The pollster's latest national telephone survey found the percentage of respondents who said they would vote Conservative relatively stable compared to last month, at 33.8 per cent to 33.1 per cent. That figure is down from the nearly 40 per cent of the popular vote the Tories had in the 2011 election.
What has been changing underneath that number is the race for second place. Earlier in the year, as Tom Mulcair won the NDP leadership, there was a significant gap between the NDP and the Liberal numbers, with the NDP challenging the Tories for first place.
The tables have turned in the last couple of months, with the Liberals now in second at 29 per cent, down one point from 30.1 in October, and the NDP in third at 27.2 per cent, down just under one point from 27.9 last month.
That leaves the top three federal parties within just over five points of each other, in a poll with a margin of error that could adjust any of the figures three points in either direction.
"The wild card in the ballot equation remains the federal Liberals," says Nik Nanos, the president of Nanos Research. "Although the Conservatives are ahead, the Liberals are in a tight race with the NDP.
"The impact of the Liberal leadership process and also the impact of the next leader of the Liberal Party remains an unknown," he says.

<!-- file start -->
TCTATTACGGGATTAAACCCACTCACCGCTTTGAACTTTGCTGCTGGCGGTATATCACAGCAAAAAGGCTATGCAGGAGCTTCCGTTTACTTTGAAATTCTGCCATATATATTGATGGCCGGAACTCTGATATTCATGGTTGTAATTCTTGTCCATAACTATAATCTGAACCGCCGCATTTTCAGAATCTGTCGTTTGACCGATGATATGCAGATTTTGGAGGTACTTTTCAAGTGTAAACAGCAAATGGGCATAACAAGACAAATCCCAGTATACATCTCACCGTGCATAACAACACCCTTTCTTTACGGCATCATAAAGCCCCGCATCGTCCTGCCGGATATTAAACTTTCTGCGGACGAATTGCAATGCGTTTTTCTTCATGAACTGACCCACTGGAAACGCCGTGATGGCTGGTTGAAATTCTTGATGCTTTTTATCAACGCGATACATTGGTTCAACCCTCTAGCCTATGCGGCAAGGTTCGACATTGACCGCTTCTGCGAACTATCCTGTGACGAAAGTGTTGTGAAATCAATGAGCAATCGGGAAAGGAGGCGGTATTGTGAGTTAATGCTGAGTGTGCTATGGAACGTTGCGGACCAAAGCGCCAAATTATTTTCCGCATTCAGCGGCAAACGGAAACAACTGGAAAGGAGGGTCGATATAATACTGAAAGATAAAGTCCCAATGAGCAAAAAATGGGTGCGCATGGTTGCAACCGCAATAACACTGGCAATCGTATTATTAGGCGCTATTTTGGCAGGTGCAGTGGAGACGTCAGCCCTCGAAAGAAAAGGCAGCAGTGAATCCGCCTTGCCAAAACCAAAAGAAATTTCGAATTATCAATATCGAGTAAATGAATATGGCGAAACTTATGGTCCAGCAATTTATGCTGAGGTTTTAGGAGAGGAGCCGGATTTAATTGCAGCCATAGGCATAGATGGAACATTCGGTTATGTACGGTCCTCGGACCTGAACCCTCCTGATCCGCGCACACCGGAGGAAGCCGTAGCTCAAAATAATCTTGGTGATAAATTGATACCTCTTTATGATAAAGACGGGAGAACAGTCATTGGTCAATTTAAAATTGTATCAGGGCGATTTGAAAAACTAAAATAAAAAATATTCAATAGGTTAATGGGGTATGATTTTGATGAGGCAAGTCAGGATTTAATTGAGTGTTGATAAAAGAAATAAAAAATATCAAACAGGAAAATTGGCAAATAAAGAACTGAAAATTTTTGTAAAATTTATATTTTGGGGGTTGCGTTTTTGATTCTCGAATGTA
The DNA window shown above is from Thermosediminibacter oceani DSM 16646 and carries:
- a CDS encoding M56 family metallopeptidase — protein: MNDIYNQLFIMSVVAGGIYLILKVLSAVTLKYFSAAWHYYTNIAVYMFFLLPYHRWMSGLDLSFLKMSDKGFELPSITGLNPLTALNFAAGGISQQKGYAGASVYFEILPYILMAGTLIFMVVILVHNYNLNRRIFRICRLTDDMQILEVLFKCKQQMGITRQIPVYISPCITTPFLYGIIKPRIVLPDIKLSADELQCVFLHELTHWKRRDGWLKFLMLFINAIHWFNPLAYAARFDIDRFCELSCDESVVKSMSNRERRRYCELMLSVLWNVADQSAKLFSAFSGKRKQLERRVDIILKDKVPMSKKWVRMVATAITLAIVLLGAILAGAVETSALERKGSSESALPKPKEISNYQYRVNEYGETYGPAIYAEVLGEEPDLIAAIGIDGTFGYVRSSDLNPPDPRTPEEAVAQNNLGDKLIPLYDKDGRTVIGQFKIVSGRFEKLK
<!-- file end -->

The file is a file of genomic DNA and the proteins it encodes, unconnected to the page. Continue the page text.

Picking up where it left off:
The survey also found:
- Bloc Québécois support is relatively stable at just under five per cent nationally. The Quebec-only party now ranks third behind the NDP and Liberals in federal voting intentions, in a province where it once dominated.
- National support for the Green Party is up slightly to 3.7 per cent from 2.9 per cent last month.
- The number of undecided voters was up nearly five points from the Nanos poll's October figures, now standing at 22.7 per cent nationally.
The Nanos Research survey's leadership index suggests Prime Minister Stephen Harper still enjoys a comfortable lead when respondents are asked to rate the current federal leaders on trust, competence and vision for Canada.
Interim Liberal Leader Bob Rae is included in the leadership index, as federal Liberals begin their race to choose a new leader in April.
This random telephone poll of 1,004 Canadians aged 18 and over was conducted between Nov. 9 and Nov. 15. A random sample of this size is considered accurate to within plus or minus 3.1 percentage points, 19 times out of 20. For the voting intentions of the smaller sample of 776 committed voters, the margin of error is plus or minus 3.5 points, 19 times out of 20.
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